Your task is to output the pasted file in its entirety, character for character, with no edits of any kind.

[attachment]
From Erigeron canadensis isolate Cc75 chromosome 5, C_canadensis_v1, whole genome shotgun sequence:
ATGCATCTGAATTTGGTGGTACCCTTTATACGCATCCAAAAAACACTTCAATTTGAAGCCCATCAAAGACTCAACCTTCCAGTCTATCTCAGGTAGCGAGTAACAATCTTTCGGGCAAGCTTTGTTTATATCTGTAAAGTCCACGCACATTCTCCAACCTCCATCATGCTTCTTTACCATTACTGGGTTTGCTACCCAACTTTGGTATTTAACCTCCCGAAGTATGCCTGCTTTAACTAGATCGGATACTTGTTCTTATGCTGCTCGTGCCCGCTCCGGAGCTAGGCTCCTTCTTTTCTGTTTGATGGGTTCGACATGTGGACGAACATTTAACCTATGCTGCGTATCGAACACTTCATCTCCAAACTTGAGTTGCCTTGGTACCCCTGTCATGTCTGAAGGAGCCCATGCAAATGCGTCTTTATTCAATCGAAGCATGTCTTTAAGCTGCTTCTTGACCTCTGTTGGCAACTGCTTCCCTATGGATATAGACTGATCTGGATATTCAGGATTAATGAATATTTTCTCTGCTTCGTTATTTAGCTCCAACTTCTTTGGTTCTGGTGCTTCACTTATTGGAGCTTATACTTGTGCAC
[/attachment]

From Erigeron canadensis isolate Cc75 chromosome 5, C_canadensis_v1, whole genome shotgun sequence:
ATGCATCTGAATTTGGTGGTACCCTTTATACGCATCCAAAAAACACTTCAATTTGAAGCCCATCAAAGACTCAACCTTCCAGTCTATCTCAGGTAGCGAGTAACAATCTTTCGGGCAAGCTTTGTTTATATCTGTAAAGTCCACGCACATTCTCCAACCTCCATCATGCTTCTTTACCATTACTGGGTTTGCTACCCAACTTTGGTATTTAACCTCCCGAAGTATGCCTGCTTTAACTAGATCGGATACTTGTTCTTATGCTGCTCGTGCCCGCTCCGGAGCTAGGCTCCTTCTTTTCTGTTTGATGGGTTCGACATGTGGACGAACATTTAACCTATGCTGCGTATCGAACACTTCATCTCCAAACTTGAGTTGCCTTGGTACCCCTGTCATGTCTGAAGGAGCCCATGCAAATGCGTCTTTATTCAATCGAAGCATGTCTTTAAGCTGCTTCTTGACCTCTGTTGGCAACTGCTTCCCTATGGATATAGACTGATCTGGATATTCAGGATTAATGAATATTTTCTCTGCTTCGTTATTTAGCTCCAACTTCTTTGGTTCTGGTGCTTCACTTATTGGAGCTTATACTTGTGCAC